Funds Raised for Rice Family Get Caught in Legal Morass; New Fundraising Effort Under Way

The Rice family is not OK.

Samaria Rice, the mother of Tamir, stood on the steps of the Cuyahoga County Justice Center and stared ahead as her attorneys railed against the stalled investigation into her son’s death. The Cuyahoga County Sheriff’s Office has steadfastly refused to comment. Tamir’s body remains unburied, awaiting any more medical needs in the investigation. As of this week, more than 160 days have passed since Cleveland police officer Timothy Loehmann shot and killed 12-year-old Tamir Rice at Cudell Rec Center.

Since then, Samaria and her daughter, Tajai, moved out of their westside home (“she could no longer live next door to the killing field of her son,” as court documents explain). The two shuffled around homeless shelters in the Cleveland area for months. What little money they had disappeared as quickly as it came. As only “a very recent development,” one of Samaria’s attorneys tells Scene, she has now found a new home for for the family, a small place of her own.

But the Rice family is not OK.

After their words etched pain across TV screens and Twitter on Monday, a surge of fundraising brought in thousands of dollars ($28,428 as of press time). It’s not the first fundraising effort for the family, but organizers, including Samaria’s own civil rights attorneys, hope it will be more effective than previous attempts.

Shortly after Tamir’s death, Daily Kos columnist Shaun King helped organize a crowdfunding campaign that brought in more than $60,000 in a day. Within just a few hours, King says, he and others were bombarded with messages warning people away from the fundraiser. 

Soon, attorney Timothy Kucharski, at the time representing the family in their civil rights case, got in touch with the organizers and threatened to get the FBI involved and shut down the account, King says (note the call placed to FBI on Page 6 of the first document below). But the money had been collected.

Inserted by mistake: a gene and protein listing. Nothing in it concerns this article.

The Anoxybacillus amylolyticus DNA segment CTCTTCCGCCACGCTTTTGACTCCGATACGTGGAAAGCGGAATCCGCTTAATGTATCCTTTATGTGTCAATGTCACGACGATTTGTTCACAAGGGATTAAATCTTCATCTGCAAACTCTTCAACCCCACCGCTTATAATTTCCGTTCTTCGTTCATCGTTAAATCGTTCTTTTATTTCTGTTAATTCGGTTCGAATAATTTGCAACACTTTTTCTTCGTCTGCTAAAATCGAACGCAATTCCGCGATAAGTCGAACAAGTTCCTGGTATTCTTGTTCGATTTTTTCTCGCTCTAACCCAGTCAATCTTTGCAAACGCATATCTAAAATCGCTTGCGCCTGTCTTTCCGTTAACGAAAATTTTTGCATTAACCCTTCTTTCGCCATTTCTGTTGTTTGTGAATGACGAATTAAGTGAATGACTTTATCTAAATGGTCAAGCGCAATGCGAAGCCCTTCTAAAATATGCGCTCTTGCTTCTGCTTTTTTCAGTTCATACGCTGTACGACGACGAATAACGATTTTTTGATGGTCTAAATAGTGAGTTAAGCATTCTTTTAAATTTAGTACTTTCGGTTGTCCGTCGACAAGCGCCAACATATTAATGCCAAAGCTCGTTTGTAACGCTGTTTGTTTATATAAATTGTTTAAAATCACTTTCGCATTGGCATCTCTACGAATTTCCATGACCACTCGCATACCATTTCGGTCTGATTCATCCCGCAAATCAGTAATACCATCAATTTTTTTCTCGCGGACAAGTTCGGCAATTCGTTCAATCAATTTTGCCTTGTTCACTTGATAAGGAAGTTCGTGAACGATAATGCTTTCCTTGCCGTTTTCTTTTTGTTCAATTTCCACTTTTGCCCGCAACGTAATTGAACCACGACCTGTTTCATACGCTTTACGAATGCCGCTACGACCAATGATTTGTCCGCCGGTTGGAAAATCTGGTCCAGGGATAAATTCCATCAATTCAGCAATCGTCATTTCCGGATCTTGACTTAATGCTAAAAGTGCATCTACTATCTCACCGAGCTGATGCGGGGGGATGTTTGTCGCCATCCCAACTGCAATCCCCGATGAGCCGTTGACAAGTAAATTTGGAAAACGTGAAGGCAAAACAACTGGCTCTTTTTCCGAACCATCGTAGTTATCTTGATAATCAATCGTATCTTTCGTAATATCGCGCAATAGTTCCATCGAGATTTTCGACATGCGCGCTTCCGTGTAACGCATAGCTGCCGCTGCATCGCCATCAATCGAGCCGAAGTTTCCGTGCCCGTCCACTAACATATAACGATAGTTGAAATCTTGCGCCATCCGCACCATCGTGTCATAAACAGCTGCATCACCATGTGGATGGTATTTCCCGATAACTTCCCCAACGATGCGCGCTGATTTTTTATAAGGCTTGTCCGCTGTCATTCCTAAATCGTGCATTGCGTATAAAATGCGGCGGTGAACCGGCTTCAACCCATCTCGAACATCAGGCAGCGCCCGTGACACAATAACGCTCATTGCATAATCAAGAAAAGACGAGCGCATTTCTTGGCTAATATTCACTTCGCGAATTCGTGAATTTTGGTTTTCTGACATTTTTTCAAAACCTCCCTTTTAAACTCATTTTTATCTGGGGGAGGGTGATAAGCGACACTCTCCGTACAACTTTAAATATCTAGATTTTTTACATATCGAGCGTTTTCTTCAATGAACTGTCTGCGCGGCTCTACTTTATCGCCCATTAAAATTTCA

“I’m thinking, ‘What planet am I living on? What world have I stepped into?’” King tells Scene. The money was immediately tied up in the court-controlled Charter One estate account. Samaria has been able to access it only in small withdrawals here and there. Much of the money has gone to pay Kucharski and fellow civil rights attorney David Malik — thousands of dollars in legal fees. Calls placed to the two attorneys this week were not returned as of Tuesday morning.

Kucharski and Malik initially filed the wrongful death lawsuit on behalf of the Rice family (unbeknownst to Samaria, according to federal court documents, although that point has been contested heavily by both sides). Shortly, though, the family began working with attorneys Benjamin Crump and Walter Madison, who are reportedly working the case pro bono. Kucharski and Malik released themselves from the case and have since applied for thousands of dollars from the estate. The motions, filed by fiduciary Elizabeth Goodwin for “costs incurred and work performed” on a case that has yet to produce any tangible results, have been approved by Judge Anthony Russo.

“This money was meant to help the family with their needs,” King says. “They were so determined to collect the fees that they collected them from a lady who was homeless and struggling. There’s no way you look at it where that’s not ugly.” By now, according to probate court documents, the attorney fees have totaled $23,721.94.

In December, the sum of the estate of Tamir Rice was listed as $57,817.23. Every penny of that was money collected from the Internet fundraising effort earlier that month, according to Goodwin.

Right before attorney Walter Madison spoke with Scene yesterday, he spoke with Samaria Rice over the phone. He said that much of the time was spent listening to her “tears of joy” as this week’s fundraising attempt topped $20,000 and kept growing.

But the Rice family is not OK.


Embedded below are three documents — the first being a Jan. 5 application for attorney fees detailing specific legal costs, the second being Judge Anthony Russo's order approving the fees in March, and the third being a Dec. 19 report of the estate of Tamir Rice.

Jan. 5, 2015, Attorney Fees Filing — Estate of Tamir Rice

Judge Anthony Russo Order Approving Attorney Fees

Inventory of Estate of Tamir Rice

About The Author

Eric Sandy

Eric Sandy is an award-winning Cleveland-based journalist. For a while, he was the managing editor of Scene. He now contributes jam band features every now and then.
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